"I'm gonna shine out in the wild kindness and hold the world to its word." David Berman nearly always makes good on this chorister's promise -- holding the world to its wordplay, that is -- when he makes a Silver Jews record. A venerable Moses of melody, Berman translates his poetry into lo-fi avant-country ballads with the help of his wife, Cassie, his music-industry friends (Steve Malkmus, Bob Nastanovich, Will Oldham, etc.), and, for the latest Silver Jews release, possibly even the staff of the manuscript division of the Library of Congress.
At least, that's what the liner notes suggest. The album, Tanglewood Numbers, finds Berman all tangled up in bluegrass and attempting to rock 'n' roll his way free. Gone is the neat anecdotal irony that ties its own loose ends with Eagle Scout expertise and the folksy, Foghorn Leghorn-esque charm that underscored his previous release, Bright Flight. Berman's music has weathered into a gnarly mess of strands riddled with granny knots and frayed ends, but it's never sounded better.
It's almost as if Berman is taking a step back and reconsidering the sense of place he's been carving into notepads and record grooves since 1994's Starlite Walker. With the contemplative slow-core of Silver Jews' following LP, The Natural Bridge, Berman rendered memories of his homeland-turned-ghost-town before using his belt buckle to part the sonic seas on American Water.
Not to put too fine point on it, but Tanglewood Numbers is, hands down, the most thorough Silver Jews album in sound and spirit. The songs carry a certain saddle-sore wisdom that speaks of an appreciation for a life touched by marriage, semi-stardom, addiction and other lessons that Berman might've learned from playing Monopoly with, say, Royal Trux.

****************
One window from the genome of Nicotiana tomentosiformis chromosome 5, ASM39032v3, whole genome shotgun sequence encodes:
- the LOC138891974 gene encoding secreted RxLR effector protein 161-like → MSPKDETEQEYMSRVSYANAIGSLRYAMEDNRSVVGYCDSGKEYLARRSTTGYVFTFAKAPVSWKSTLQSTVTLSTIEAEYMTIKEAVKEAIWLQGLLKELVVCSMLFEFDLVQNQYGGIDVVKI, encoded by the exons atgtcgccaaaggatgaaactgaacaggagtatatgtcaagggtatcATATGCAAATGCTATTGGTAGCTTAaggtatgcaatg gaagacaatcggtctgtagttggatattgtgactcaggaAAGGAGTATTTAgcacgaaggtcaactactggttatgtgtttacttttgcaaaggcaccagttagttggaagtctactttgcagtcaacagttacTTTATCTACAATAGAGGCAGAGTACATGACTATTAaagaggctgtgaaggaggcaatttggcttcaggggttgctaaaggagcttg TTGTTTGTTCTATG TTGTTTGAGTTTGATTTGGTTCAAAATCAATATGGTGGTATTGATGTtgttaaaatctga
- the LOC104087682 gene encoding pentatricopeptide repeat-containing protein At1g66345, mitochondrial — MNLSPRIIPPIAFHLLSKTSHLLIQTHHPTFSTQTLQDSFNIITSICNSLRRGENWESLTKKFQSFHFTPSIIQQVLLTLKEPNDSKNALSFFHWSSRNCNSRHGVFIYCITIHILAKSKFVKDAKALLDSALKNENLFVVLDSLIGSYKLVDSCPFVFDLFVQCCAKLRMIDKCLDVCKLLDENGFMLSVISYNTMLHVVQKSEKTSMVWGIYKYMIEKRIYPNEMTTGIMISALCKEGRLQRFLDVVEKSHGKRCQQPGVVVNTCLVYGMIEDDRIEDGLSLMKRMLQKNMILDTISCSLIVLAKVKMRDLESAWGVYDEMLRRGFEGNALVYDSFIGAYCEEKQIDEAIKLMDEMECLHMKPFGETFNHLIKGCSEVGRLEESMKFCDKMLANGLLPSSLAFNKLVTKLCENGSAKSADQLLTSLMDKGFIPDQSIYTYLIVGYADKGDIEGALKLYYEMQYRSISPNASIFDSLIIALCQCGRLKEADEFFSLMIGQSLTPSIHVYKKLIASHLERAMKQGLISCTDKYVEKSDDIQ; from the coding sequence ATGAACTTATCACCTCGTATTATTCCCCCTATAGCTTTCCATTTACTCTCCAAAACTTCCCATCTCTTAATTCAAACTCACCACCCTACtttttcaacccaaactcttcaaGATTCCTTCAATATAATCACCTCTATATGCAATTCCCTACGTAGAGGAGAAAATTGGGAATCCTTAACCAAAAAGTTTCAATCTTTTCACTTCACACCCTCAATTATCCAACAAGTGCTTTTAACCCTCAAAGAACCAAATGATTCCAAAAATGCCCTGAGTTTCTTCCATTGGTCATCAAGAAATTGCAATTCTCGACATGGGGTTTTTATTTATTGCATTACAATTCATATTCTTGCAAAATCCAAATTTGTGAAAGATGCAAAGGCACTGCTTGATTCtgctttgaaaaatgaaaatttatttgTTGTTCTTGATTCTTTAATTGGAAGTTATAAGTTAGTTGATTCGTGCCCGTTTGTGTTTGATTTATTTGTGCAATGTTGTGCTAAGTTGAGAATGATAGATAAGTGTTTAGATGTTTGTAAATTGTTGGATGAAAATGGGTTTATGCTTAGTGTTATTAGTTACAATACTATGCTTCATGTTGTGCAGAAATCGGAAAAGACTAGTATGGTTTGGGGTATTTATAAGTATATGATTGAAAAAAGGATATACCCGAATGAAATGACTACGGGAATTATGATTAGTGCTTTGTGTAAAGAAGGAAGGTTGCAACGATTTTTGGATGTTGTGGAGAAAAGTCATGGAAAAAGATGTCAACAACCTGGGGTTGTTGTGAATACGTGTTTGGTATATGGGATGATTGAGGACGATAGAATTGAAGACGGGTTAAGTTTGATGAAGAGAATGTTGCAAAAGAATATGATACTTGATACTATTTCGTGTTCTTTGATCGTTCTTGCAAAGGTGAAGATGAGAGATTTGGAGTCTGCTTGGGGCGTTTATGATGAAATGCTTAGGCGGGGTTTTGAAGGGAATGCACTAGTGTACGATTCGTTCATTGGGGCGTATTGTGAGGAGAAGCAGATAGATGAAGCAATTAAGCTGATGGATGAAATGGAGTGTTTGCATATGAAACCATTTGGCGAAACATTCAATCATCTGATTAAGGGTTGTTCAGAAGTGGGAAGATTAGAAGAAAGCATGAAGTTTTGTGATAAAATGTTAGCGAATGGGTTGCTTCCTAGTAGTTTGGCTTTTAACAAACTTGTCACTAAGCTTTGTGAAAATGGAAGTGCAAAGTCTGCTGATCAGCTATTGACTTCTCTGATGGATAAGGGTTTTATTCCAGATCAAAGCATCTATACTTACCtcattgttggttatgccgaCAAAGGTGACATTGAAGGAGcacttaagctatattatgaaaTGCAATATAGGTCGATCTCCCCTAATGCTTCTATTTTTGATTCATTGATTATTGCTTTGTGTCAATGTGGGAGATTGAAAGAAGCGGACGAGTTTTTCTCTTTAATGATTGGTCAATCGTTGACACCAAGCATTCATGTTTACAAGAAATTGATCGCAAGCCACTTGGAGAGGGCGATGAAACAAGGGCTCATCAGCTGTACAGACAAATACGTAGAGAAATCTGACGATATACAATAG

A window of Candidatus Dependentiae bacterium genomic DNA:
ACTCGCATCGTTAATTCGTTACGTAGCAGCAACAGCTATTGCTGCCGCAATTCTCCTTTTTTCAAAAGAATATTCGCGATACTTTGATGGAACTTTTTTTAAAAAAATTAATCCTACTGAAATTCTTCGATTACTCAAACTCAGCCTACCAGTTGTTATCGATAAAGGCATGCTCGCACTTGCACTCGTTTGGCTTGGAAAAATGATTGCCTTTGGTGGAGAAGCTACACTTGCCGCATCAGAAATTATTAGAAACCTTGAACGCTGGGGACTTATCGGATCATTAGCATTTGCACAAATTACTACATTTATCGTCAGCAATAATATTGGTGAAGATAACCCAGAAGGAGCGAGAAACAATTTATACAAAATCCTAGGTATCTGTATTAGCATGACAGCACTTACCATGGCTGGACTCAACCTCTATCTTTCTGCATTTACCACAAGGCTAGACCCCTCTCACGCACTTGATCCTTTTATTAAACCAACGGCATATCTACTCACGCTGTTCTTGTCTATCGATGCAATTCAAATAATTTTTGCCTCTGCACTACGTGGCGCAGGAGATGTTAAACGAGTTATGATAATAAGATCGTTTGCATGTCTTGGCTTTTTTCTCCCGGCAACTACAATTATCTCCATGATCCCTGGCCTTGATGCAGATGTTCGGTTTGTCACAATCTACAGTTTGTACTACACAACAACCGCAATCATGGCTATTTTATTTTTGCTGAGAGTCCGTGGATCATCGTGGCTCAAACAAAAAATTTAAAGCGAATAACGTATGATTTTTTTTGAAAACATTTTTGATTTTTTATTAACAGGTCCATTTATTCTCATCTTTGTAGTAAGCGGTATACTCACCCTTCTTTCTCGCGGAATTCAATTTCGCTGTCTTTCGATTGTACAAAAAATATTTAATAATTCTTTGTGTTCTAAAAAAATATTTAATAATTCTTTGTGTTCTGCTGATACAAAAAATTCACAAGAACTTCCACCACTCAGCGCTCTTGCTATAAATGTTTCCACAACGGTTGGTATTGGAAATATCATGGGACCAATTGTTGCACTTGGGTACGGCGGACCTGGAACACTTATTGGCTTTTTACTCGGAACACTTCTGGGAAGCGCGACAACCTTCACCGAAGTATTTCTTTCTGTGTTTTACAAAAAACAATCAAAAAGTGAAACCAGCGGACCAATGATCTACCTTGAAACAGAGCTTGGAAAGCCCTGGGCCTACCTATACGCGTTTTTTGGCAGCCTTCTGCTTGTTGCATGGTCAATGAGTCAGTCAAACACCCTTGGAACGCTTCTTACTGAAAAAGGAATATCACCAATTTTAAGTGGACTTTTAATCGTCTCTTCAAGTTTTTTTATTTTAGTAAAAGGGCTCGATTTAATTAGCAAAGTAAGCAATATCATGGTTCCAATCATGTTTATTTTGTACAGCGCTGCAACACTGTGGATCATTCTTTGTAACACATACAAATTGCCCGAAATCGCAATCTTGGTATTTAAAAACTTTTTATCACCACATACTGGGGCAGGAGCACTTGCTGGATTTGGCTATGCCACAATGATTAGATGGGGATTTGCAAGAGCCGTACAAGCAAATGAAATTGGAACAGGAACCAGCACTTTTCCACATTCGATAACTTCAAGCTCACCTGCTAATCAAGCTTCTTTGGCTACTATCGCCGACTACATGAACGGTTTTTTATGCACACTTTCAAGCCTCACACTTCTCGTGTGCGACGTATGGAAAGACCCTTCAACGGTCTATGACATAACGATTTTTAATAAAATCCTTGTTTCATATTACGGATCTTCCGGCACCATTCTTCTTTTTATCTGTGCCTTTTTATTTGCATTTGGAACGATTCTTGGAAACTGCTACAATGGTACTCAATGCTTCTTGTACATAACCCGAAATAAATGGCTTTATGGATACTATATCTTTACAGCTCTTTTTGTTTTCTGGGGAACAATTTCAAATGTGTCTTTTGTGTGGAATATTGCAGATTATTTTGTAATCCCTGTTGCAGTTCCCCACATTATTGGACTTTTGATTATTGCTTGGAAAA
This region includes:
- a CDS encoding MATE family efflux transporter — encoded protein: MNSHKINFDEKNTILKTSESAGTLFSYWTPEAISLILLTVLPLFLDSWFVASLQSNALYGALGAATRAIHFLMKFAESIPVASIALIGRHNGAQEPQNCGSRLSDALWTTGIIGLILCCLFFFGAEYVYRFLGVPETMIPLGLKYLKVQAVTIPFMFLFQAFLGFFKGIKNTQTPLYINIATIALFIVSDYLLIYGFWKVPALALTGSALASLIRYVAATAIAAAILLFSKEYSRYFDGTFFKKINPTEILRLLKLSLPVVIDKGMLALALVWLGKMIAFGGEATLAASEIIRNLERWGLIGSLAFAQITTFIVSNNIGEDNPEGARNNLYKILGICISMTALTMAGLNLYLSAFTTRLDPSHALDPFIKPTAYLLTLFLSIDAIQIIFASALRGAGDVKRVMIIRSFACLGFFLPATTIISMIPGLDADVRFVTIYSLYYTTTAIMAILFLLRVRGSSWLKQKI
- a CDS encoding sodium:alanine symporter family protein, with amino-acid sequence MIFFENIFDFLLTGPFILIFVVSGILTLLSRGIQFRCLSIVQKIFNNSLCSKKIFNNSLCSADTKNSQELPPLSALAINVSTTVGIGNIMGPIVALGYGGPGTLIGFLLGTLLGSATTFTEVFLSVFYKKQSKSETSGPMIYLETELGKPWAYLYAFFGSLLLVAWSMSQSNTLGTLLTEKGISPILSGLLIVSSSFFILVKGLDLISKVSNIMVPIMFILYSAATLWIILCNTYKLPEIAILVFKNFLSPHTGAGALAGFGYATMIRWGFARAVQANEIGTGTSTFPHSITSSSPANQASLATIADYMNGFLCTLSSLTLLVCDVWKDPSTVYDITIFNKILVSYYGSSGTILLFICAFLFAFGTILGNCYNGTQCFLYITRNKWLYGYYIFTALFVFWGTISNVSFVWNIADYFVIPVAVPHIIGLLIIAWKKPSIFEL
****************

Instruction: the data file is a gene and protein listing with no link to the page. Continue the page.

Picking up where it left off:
"Punks in the Beerlight" kicks everything off, trashing the place in the name of romance and framing the concept. The remainder of the album becomes a process of sorting through the leftover chaos of post-party depression, yet it plays like a courtship with life that culminates in the powerful closer, "There Is a Place."
A delirious invitation to love, "K-Hole" hibernates in a den of cosmic guitar slides and poetic yearning until Berman's sentiments emerge into the natural wonders of God's country with "Animal Shapes." These songs' humble brilliance wears the marks of a Southerner's tender grasp on the power of proverb.
But the sound of Tanglewood Numbers is far from proverbial. Rescued from fires that consumed the legendary Easley-McCain Studios in Memphis, the record feels earthy and alive. To wit: Amidst the fiddling warmth of "The Poor, the Fair and the Good" glides a bit of Deadheaded, electric-banjo boogie that swings through saloon doors into the whiskey-sweet harmonies of "Sleeping Is the Only Love." And only after a long, strange trip through personal metaphor does Berman check into "The Farmer's Hotel," only to shape Silver Jews' sense of place into a point of no return before Tanglewood Numbers fully unravels into a beautiful pile of threads.
Sealing it all up with a brazen rock finish, Berman punctuates his concept in profound self-reflection: "There is a place past the blues I never want to see again."